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  1. #1

    shell scripting question


    I'm relatively new to shell scripting and I just started studying on my own using a book by Richard Blum - Linux Command line and Shell scripting(sorry couldnt post the link)
    I'm using ubuntu 10.04 at the moment and i'm halfway finished with the book. Is this a good place to start as I seem to be learning a lot, but after I finish the book, where do I go from here? I don't use linux or unix at my job but I really enjoy the challenge. Is this a skill that can be useful at certain companies? I currently have a degree in MIS and I'm wondering if taking the time to learn linux and shell scripting will help me make a career move.


  2. #2
    Linux Guru Cabhan's Avatar
    Join Date
    Jan 2005
    Seattle, WA, USA
    Many companies use Linux as servers, but it certainly depends on the job about whether or not knowing Linux will help you in your career. In my experience, yes, but you can certainly find many jobs where you don't need to know Linux at all.

    If you are using Linux and are working as a systems administrator, knowing Bash scripting is incredibly helpful. It's a good skill for any Linux user, but for admins particularly.

    Where you go from here is just writing scripts. Find things that you do and learn how to automate them. Write simple programs to make your life easier. Things like that. My favourite resource for Bash scripting is:

    Advanced Bash-Scripting Guide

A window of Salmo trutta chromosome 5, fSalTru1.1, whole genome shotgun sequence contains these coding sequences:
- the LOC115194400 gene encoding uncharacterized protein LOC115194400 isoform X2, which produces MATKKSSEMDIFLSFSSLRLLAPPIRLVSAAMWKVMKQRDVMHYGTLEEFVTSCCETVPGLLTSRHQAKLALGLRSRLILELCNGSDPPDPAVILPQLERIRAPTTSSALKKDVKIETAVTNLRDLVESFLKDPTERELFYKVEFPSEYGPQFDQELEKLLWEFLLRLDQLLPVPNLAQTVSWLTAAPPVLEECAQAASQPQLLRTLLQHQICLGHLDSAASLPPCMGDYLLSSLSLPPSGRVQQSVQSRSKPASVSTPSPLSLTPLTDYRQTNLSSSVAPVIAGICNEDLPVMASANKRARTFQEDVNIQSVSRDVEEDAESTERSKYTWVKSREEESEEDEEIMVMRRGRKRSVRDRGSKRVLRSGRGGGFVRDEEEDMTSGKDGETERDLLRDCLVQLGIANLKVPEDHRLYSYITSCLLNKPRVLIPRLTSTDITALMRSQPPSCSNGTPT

3. #3
    Shell scripting by itself may not be very important unless you are pursuing a job in linux, but not necessarily. If you plan to run linux at home, it'd be good to have some basic scripting knowledge. Nothing extravagant is necessary, but if you enjoy doing it, definitely keep going.

    If you are planning on finding a linux job, bash scripting by itself is useful, but IMHO many/most companies would want other languages too (such as python or perl). Not that bash scripting would look bad, it would look very good, but it may look better on a resume if you have perl or python (or others) as well.

    As Cabhan mentioned, the Advanced Bash Scripting Guide from TLDP is gold. I've spent several years coding in several languages, including writing basic and advanced shell scripts. Sometimes I still reference that guide for one thing or another. Great read! (especially if you are actually enjoying the information)

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  5. #4
    Linux User
    Join Date
    Nov 2008
    Tokyo, Japan
    Well, for most things, learning it is better than not learning it, and because Linux is used in so many places in across so many different industries, the more you learn about it the better, even if there are no immediate applications where you work. Really, Linux is everywhere, from super-computers to cell-phones, to TV sets, to single-function micro-controllers.

    My personal goal is to try and learn as many commonly used Linux programming languages as possible. But certainly, Bash, AWK, GNU Make, and C/C++ are the most important for programmers and administrators. Still, here is my checklist:
    • Bash
    • Sed
    • Awk
    • GNU Make
    • Perl
    • Python
    • Ruby
    • TkTcl
    • C/C++
    • lex
    • yacc
    • bison
    • Java
    • PHP
    • OCaml
    • Haskell
    • Emacs Lisp
    • vim scripting
    I already know about half of those, but I could always learn more about the languages I already know, and I can always learn a language I haven't tried before.

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